Sachin Tendulkar © Getty Images
Sachin Tendulkar has credited the advent of Twenty20s for the increased percentage of results in Tests © Getty Images

 

Sachin Tendulkar has credited the advent of Twenty20 matches to the increase in the percentage of decided Tests. Abhishek Mukherjee delves deeper into the statement and finds out why the maestro could be wrong.

 

In a recent interview Sachin Tendulkar has mentioned the following: “If you see all across the world, most of the Test matches, they have results. Very few Test matches are drawn games nowadays and that is due to introduction of T20 as well. It is complementing each other.”

 

Having played the most number of matches across formats (and having scored the most runs and hundreds), Tendulkar’s words have to be taken seriously. If he has noticed that there has been a significant change in attitude of cricketers since the advent of T20s, he must have had a reason.

 

 

The question lies elsewhere: Has there really been an increase in the percentage of decided Tests, as the legend has mentioned?

 

Let us delve deeper into this. Let us consider data from 1990 to check out the number of draws:

 

It is evident that there has actually been a rise in the percentage of draws since 2006. It reached a high in 2009 before taking a downward trend. The sudden dip in 2014 is probably due to the fact that only 10 Tests have been played over the two-and-a-half months of cricket.

 

To take a larger sample, let us take five-year spans. It is clearly evident that 2000 — 2004 was the era when there have been the least percentage of draws, and if anything, the percentage has increased since then. In the period from 2005 to 2014 the share has been 26.7 — significantly more than the 22% of the previous five years.

 

Phase

Matches

Draws

% Draws

1990 — 1994

147

57

38.8%

1995 — 1999

200

67

33.5%

2000 — 2004

250

55

22.0%

 

As is evident, the phase with the minimum percentage of draws has been between 2000 and 2004. One may argue that this has coincided with two significant incidents:

 

-          The emergence of Australia as a dominant force

-          Bangladesh’s admission to Test cricket

 

All three have resulted in more results, and the second condition is valid even today. Zimbabwe’s decline had started after the 2003 World Cup, so it should not have contributed significantly. How have the teams performed in matches not involving Australia?

 

Let us also compare 2008 as the benchmark year to discriminate between the two phases. Australia’s performance went on a decline after the retirement of Glenn McGrath, Shane Warne, Justin Langer, Damien Martyn, and Adam Gilchrist in the space of a year. It also marked the rise of Twenty20 cricket after India’s victory in the inaugural World Twenty20 and the emergence of the Indian Premier League (IPL), revolutionising the Twenty20 format.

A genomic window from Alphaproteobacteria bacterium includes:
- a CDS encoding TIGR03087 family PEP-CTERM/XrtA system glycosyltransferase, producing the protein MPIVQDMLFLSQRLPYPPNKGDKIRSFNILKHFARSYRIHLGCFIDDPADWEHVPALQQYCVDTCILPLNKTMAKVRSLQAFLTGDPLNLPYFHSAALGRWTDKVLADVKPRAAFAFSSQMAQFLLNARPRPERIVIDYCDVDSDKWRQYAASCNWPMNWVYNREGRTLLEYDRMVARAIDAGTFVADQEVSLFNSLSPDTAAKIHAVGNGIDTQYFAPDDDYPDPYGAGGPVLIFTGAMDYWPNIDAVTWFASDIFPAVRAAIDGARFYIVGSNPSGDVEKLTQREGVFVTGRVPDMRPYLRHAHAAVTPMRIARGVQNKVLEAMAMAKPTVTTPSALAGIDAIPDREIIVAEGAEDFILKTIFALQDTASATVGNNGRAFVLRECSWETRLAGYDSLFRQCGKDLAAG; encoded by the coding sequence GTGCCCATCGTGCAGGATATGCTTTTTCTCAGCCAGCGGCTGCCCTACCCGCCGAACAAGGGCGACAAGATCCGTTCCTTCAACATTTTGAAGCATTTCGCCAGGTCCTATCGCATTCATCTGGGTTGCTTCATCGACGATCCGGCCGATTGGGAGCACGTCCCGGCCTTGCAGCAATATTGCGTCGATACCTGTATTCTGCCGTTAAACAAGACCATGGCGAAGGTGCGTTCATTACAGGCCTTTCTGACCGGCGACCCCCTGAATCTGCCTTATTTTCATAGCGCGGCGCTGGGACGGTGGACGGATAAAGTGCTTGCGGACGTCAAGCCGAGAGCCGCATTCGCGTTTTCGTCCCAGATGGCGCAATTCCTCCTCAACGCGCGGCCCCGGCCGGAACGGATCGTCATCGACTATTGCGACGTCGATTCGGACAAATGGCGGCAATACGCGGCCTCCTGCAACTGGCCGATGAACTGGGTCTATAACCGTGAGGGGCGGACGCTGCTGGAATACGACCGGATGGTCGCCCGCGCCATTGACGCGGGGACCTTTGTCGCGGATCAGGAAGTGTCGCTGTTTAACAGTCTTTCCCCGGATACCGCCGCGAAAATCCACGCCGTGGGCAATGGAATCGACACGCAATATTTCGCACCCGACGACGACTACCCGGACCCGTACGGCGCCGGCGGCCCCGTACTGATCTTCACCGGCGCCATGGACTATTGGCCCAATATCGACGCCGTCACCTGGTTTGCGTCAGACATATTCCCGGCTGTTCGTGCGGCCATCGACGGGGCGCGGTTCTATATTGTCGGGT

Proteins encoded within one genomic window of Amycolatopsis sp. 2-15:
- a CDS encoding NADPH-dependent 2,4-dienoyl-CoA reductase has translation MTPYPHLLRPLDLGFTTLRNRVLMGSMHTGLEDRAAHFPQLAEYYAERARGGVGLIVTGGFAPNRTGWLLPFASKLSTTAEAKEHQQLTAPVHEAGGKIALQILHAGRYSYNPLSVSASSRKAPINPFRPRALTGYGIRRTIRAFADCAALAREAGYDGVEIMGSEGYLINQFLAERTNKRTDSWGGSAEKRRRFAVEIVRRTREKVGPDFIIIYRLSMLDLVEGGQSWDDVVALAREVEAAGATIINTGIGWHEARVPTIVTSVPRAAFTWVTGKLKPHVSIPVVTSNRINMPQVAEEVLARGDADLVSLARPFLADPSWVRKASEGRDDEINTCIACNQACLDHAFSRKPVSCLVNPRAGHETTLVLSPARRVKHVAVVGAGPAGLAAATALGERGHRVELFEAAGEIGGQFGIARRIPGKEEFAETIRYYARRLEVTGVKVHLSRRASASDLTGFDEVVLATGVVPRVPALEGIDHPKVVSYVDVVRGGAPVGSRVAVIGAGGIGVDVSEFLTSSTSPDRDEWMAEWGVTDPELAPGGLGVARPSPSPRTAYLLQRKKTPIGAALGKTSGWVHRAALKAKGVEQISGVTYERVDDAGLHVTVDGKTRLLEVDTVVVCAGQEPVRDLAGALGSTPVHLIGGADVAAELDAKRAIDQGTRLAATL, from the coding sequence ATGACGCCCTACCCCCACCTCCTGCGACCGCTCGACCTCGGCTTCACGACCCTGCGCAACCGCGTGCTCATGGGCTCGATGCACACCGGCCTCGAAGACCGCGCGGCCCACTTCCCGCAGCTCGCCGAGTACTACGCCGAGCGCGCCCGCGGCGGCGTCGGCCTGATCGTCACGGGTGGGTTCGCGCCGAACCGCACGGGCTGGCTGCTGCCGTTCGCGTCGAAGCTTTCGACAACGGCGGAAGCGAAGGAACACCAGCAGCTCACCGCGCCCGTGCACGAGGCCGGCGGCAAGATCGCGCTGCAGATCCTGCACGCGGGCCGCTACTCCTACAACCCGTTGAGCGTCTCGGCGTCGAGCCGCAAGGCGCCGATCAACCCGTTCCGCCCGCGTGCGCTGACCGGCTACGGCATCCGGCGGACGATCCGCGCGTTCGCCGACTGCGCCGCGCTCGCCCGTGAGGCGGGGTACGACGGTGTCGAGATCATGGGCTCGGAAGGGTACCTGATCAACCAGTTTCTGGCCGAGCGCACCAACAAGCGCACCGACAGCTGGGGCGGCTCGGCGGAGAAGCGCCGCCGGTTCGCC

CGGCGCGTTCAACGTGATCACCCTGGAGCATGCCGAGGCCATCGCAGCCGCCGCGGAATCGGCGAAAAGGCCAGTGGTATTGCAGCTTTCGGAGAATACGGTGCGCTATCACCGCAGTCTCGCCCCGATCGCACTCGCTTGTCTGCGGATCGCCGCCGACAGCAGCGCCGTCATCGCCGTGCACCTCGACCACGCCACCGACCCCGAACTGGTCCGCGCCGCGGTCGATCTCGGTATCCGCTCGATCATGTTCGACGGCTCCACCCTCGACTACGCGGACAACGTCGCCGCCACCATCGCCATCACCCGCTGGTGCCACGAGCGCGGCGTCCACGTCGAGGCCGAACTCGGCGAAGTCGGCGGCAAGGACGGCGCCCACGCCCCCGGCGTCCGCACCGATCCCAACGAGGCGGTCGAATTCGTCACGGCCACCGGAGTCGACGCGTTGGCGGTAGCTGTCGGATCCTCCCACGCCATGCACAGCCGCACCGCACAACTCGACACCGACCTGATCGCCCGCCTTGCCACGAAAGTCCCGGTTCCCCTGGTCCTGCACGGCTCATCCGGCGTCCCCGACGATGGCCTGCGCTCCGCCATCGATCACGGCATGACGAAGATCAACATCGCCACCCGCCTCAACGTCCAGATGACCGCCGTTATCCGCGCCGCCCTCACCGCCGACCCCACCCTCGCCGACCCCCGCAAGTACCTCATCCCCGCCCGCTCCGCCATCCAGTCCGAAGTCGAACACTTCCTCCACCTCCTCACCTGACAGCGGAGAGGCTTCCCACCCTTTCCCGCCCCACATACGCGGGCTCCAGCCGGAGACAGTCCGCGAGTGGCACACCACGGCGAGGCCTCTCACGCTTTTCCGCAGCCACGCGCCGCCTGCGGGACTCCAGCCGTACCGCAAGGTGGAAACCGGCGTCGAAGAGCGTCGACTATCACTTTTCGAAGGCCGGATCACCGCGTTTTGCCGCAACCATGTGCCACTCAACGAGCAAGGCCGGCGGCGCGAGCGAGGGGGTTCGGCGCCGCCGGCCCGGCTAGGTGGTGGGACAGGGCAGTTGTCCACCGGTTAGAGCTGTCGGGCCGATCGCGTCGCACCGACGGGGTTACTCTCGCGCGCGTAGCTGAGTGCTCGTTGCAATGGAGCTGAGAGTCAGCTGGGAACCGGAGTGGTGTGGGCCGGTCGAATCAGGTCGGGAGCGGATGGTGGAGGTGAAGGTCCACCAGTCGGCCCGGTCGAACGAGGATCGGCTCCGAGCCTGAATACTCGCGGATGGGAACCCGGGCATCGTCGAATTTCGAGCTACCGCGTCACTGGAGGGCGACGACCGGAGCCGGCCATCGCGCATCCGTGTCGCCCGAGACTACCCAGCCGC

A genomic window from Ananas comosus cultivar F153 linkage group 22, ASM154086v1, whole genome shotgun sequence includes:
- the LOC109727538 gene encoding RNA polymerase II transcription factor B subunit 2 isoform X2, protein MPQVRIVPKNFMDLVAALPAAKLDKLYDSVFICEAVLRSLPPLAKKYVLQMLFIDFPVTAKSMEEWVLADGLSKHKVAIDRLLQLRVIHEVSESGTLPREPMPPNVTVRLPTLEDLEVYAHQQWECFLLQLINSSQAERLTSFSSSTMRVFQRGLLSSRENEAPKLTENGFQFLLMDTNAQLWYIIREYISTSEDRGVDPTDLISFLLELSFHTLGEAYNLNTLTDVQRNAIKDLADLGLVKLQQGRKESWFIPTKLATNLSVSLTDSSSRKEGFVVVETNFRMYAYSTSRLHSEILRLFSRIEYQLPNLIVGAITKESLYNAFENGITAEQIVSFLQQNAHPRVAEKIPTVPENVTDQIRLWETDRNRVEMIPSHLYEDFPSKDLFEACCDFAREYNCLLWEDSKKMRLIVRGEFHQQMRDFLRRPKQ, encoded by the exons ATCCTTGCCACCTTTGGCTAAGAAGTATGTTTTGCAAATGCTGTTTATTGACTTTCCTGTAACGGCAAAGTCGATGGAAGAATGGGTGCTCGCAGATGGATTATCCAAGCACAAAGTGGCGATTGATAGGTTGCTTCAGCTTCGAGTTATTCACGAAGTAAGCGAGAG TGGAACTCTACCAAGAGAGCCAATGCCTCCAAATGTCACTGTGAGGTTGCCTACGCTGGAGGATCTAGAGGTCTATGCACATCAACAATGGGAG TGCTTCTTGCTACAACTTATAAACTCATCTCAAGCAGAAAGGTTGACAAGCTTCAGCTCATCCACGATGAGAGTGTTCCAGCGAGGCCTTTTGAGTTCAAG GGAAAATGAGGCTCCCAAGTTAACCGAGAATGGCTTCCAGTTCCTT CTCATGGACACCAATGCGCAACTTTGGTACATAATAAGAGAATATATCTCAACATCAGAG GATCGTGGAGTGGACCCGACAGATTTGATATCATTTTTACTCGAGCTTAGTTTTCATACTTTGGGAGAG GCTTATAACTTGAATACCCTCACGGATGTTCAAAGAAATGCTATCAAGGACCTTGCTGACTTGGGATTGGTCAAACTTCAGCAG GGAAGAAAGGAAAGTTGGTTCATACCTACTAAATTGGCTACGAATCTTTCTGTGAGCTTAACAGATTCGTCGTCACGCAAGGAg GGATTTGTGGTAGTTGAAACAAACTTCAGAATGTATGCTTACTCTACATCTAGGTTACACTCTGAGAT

Phase

Matches

Draws

% Draws

2000-2008

423

99

23.4%

2000-2008 (Australia matches)

102

15

14.7%

2000-2008 (other matches)

321

84

26.2%

2008-2014

219

61

27.9%

 

Indeed, even if we take the Australia matches away from the 2000-2008 phase it still had less draws than the post-IPL phase, which shows that Twenty20 has not led to any difference in the percentage of decided matches. If anything, it had reduced the number of decided matches (which perhaps has to do more with the fact that Twenty20 has led to bowlers not trying to get sides bowled out).

 

Phase

Runs

Wickets

Balls

Bowling SR

Batting SR

2000-2008

6,81,014

19,961

12,73,959

63.8

53.5

2000-2008 (Australia matches)

1,14,955

3,295

2,03,114

61.6

56.6

2000-2008 (other matches)

5,66,059

16,666

10,70,845

64.3

52.9

2008-2014

2,38,260

6,872

4,41,874

64.3

53.9

 

The above table demonstrates how that has been the case. Though the batsmen had tried to score faster, wickets have fallen at the same rate they used to. This only means that the innings are getting bigger, but they last the same period of time. Unless that happens, there is no reason to believe that the attitude towards cricket has taken a positive turn.

 

It perhaps shows that even the greatest can be wrong.

 

(Abhishek Mukherjee is the Deputy Editor and Cricket Historian at CricketCountry. He blogs at http://ovshake.blogspot.in and can be followed on Twitter at http://www.twitter.com/ovshake42)